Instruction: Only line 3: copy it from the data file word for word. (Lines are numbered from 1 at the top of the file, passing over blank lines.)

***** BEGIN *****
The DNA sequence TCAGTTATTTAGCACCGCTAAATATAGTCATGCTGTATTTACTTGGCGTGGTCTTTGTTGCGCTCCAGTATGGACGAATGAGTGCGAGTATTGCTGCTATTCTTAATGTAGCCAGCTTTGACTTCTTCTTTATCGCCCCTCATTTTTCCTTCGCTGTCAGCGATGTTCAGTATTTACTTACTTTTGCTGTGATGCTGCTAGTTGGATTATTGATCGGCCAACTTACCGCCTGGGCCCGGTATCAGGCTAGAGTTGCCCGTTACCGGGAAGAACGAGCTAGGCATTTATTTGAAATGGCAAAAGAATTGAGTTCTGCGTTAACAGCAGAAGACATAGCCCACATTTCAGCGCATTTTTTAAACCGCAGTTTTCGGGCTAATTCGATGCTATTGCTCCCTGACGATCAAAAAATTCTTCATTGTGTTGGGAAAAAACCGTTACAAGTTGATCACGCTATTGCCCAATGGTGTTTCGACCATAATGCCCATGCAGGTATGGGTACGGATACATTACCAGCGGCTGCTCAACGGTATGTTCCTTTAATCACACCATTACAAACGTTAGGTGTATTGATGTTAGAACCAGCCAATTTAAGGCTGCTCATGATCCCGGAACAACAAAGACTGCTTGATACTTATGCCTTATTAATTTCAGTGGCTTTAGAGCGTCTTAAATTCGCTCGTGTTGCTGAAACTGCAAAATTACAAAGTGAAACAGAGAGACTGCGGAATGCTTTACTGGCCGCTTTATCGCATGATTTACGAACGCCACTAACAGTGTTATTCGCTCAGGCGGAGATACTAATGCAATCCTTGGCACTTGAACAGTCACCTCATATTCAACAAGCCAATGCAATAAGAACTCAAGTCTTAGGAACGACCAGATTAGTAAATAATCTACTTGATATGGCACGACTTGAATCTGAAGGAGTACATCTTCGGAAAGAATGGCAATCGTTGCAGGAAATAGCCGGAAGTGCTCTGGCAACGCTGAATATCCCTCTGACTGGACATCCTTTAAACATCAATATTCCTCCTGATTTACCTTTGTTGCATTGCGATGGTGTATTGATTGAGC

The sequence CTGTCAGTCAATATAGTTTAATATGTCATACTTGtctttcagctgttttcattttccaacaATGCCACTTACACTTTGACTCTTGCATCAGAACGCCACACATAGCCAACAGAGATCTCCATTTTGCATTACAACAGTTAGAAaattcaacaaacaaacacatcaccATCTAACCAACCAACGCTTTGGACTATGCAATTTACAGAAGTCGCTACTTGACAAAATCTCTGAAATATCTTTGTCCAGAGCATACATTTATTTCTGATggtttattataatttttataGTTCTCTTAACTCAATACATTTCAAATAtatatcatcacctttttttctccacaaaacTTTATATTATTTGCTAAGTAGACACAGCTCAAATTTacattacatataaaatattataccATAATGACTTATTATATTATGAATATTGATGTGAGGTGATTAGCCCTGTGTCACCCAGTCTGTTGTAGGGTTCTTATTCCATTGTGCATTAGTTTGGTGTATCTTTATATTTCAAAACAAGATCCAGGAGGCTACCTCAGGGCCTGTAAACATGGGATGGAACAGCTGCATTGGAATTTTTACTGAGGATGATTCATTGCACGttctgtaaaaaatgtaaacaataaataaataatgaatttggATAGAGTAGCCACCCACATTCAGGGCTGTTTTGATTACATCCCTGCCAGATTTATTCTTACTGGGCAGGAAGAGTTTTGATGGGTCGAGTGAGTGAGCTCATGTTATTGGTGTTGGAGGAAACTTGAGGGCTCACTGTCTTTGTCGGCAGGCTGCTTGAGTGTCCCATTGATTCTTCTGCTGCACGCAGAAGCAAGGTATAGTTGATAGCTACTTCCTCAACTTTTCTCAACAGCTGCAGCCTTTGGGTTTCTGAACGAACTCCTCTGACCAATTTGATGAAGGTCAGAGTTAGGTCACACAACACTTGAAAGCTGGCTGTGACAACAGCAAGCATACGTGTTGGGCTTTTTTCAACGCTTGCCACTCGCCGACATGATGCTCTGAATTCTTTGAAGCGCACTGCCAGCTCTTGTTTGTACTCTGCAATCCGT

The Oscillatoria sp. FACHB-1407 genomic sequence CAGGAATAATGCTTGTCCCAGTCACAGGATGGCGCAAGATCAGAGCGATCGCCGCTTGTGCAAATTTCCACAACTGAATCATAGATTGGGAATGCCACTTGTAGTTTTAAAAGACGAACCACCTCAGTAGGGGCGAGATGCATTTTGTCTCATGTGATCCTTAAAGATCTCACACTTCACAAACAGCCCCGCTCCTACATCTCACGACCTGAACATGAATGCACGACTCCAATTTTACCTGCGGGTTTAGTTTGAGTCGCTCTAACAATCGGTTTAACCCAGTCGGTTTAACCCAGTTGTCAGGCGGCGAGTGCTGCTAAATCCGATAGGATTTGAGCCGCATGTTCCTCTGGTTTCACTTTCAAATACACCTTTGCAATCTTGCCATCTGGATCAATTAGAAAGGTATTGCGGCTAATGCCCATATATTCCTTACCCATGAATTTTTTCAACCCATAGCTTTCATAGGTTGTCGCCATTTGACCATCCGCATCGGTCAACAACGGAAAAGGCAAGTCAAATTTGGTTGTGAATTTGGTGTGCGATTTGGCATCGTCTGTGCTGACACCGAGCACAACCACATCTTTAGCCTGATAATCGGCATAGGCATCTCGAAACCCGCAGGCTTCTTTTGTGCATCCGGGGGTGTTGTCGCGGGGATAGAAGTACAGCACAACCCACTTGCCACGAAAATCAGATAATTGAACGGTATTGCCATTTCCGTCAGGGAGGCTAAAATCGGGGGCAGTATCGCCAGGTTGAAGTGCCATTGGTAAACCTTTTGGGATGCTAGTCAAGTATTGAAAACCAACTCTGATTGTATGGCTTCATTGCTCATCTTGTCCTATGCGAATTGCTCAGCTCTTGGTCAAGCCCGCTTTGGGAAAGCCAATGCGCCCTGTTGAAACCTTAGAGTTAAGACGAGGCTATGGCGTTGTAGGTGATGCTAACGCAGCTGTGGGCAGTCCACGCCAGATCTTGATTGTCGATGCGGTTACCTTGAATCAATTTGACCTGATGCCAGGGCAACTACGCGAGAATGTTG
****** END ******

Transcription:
The Oscillatoria sp. FACHB-1407 genomic sequence CAGGAATAATGCTTGTCCCAGTCACAGGATGGCGCAAGATCAGAGCGATCGCCGCTTGTGCAAATTTCCACAACTGAATCATAGATTGGGAATGCCACTTGTAGTTTTAAAAGACGAACCACCTCAGTAGGGGCGAGATGCATTTTGTCTCATGTGATCCTTAAAGATCTCACACTTCACAAACAGCCCCGCTCCTACATCTCACGACCTGAACATGAATGCACGACTCCAATTTTACCTGCGGGTTTAGTTTGAGTCGCTCTAACAATCGGTTTAACCCAGTCGGTTTAACCCAGTTGTCAGGCGGCGAGTGCTGCTAAATCCGATAGGATTTGAGCCGCATGTTCCTCTGGTTTCACTTTCAAATACACCTTTGCAATCTTGCCATCTGGATCAATTAGAAAGGTATTGCGGCTAATGCCCATATATTCCTTACCCATGAATTTTTTCAACCCATAGCTTTCATAGGTTGTCGCCATTTGACCATCCGCATCGGTCAACAACGGAAAAGGCAAGTCAAATTTGGTTGTGAATTTGGTGTGCGATTTGGCATCGTCTGTGCTGACACCGAGCACAACCACATCTTTAGCCTGATAATCGGCATAGGCATCTCGAAACCCGCAGGCTTCTTTTGTGCATCCGGGGGTGTTGTCGCGGGGATAGAAGTACAGCACAACCCACTTGCCACGAAAATCAGATAATTGAACGGTATTGCCATTTCCGTCAGGGAGGCTAAAATCGGGGGCAGTATCGCCAGGTTGAAGTGCCATTGGTAAACCTTTTGGGATGCTAGTCAAGTATTGAAAACCAACTCTGATTGTATGGCTTCATTGCTCATCTTGTCCTATGCGAATTGCTCAGCTCTTGGTCAAGCCCGCTTTGGGAAAGCCAATGCGCCCTGTTGAAACCTTAGAGTTAAGACGAGGCTATGGCGTTGTAGGTGATGCTAACGCAGCTGTGGGCAGTCCACGCCAGATCTTGATTGTCGATGCGGTTACCTTGAATCAATTTGACCTGATGCCAGGGCAACTACGCGAGAATGTTG